Our life and property, our family and community, is not given to us as a just reward but as sheer gift. Joy and sorrow, pleasure and pain, labor and ease, are not allotted as reward for services rendered, but are simply provided to us out of God’s provision.

 Martin Luther explains this well in the Catechism. ‘I believe that God created me together with all creatures. God has given me and still preserves my body and soul; eyes, ears, and all limbs and senses; reason and all mental faculties. God also daily and abundantly provides shoes and clothing, food and drink, house and farm, spouse and children, fields, livestock, and all property, along with all the needs for this body and life. God protects me against all danger and shields and preserves me from all evil. All this God does out of his pure, fatherly, and divine goodness and mercy, without any worthiness or merit of mine at all. I therefore owe it to God to thank and praise, serve and obey him. This is most certainly true.’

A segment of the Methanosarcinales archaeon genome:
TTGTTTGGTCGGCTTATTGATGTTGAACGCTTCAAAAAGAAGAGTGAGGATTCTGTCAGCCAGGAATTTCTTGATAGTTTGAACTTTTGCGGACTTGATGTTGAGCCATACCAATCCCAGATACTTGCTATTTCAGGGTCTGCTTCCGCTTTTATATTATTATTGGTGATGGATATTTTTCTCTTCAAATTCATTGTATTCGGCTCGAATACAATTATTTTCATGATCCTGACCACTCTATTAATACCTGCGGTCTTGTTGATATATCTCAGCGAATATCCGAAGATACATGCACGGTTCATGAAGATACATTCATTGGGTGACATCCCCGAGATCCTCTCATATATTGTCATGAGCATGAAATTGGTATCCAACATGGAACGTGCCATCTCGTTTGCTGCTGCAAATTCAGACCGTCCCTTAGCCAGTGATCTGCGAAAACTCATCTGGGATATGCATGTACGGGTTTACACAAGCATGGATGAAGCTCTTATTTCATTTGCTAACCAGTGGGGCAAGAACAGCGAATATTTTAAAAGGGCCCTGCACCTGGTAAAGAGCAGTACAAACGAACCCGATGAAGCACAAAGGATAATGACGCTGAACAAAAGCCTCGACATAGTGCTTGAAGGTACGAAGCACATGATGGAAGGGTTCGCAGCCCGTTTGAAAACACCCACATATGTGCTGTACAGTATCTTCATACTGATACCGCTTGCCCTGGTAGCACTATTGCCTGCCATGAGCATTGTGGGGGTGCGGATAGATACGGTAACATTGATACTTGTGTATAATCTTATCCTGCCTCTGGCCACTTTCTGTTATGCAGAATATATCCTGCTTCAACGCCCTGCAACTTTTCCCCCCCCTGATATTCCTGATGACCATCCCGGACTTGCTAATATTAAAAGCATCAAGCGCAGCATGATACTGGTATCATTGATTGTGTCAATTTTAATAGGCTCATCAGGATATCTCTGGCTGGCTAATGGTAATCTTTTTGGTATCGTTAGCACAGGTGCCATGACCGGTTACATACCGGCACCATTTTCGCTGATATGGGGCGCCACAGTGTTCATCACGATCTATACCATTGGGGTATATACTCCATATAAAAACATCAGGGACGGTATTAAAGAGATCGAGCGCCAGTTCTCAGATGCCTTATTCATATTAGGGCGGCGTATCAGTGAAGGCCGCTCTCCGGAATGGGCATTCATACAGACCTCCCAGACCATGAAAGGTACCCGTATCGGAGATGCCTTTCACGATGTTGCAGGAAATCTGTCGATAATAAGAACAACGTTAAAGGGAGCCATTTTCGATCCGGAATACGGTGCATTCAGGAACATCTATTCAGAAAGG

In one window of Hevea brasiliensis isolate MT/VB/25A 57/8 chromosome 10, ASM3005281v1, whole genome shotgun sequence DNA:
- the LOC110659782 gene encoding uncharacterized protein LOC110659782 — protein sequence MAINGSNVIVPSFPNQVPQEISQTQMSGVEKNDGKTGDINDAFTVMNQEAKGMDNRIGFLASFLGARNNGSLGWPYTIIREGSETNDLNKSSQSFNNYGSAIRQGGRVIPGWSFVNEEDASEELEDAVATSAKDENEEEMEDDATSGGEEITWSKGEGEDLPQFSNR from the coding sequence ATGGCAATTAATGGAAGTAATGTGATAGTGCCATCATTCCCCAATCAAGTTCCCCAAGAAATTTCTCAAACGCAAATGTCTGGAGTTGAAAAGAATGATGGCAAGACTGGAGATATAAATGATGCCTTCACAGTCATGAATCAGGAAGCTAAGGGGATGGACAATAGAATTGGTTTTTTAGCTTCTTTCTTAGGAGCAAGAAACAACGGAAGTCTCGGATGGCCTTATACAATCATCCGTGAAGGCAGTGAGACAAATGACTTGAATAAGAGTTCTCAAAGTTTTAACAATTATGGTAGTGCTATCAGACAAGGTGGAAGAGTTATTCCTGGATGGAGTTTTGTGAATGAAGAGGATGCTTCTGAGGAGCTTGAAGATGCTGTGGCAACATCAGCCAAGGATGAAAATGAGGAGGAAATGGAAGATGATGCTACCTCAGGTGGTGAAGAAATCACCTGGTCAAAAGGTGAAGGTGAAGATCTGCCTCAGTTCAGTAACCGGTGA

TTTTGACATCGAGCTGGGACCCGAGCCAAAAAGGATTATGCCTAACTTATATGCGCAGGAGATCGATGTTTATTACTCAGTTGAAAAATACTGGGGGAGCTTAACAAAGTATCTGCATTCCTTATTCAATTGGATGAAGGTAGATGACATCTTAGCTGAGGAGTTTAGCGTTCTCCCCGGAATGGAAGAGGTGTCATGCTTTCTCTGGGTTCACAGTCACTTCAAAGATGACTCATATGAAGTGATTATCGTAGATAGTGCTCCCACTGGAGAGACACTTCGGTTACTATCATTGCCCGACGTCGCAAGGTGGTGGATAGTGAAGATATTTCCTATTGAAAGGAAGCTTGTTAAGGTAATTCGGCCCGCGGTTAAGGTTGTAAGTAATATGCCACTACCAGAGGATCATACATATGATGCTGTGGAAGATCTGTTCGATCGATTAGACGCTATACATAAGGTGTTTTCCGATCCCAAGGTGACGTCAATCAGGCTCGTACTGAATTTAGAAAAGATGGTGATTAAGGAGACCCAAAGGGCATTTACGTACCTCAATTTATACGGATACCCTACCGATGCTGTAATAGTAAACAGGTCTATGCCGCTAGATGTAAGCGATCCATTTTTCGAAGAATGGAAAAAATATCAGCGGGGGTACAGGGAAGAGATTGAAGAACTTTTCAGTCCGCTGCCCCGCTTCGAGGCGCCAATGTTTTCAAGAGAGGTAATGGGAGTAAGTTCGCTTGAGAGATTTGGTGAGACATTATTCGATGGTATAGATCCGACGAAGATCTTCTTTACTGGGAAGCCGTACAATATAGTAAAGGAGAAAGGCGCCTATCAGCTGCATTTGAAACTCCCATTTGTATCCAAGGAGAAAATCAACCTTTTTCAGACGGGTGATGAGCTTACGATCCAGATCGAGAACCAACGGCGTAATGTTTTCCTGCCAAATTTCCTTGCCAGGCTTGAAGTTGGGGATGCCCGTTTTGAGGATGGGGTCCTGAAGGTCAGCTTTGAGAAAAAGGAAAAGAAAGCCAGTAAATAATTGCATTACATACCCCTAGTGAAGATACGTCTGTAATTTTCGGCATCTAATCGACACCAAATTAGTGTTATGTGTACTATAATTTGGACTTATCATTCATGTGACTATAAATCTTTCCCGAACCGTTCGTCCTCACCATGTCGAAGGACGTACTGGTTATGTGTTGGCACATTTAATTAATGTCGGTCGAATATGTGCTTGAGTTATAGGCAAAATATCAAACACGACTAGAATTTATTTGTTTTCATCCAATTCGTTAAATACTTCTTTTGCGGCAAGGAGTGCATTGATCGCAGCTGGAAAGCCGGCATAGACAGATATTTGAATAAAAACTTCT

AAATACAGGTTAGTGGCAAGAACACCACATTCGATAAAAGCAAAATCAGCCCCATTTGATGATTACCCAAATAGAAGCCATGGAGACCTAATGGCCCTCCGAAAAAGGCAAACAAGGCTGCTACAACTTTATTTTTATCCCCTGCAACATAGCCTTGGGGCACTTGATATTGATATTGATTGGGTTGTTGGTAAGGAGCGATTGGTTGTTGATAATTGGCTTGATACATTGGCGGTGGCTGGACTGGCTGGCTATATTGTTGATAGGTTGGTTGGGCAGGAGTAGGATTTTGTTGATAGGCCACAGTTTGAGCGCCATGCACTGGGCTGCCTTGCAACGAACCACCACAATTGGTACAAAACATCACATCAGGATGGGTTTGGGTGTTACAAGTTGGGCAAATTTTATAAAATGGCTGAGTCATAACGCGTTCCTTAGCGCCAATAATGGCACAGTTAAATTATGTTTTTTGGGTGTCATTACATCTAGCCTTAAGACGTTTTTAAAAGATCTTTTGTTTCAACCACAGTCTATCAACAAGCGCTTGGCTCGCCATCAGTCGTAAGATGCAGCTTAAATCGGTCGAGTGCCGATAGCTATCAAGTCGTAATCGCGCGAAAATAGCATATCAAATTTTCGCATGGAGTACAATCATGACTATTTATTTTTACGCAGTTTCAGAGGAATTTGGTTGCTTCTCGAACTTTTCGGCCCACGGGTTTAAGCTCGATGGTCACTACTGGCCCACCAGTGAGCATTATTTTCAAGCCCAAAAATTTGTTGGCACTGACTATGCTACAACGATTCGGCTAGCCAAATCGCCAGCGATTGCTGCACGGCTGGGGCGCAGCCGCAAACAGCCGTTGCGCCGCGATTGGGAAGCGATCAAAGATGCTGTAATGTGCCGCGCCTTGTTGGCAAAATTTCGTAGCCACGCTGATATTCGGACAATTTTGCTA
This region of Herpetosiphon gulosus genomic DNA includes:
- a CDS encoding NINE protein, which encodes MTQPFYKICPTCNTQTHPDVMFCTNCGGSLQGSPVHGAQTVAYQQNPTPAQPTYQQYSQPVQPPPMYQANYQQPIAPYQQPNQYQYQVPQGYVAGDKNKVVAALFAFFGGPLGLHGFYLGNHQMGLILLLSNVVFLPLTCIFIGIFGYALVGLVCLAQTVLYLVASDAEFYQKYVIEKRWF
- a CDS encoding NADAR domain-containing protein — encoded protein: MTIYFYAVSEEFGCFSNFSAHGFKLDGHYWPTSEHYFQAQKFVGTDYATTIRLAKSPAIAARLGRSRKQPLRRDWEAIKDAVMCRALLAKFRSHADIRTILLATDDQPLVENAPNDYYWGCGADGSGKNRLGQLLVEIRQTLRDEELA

Note the second-to-last sentence: ‘We owe it to God.’ God does not owe us, we owe God! We are in debt to him, not he to us. Fair and unfair are not words we can associate with God, but we understand him as being generous and giving. And we joyfully receive what he gives us, with open hands, not glancing at other people’s hands to make sure that we’ve been given our fair share, but focusing on what he has given us, on the beginning he has made for us.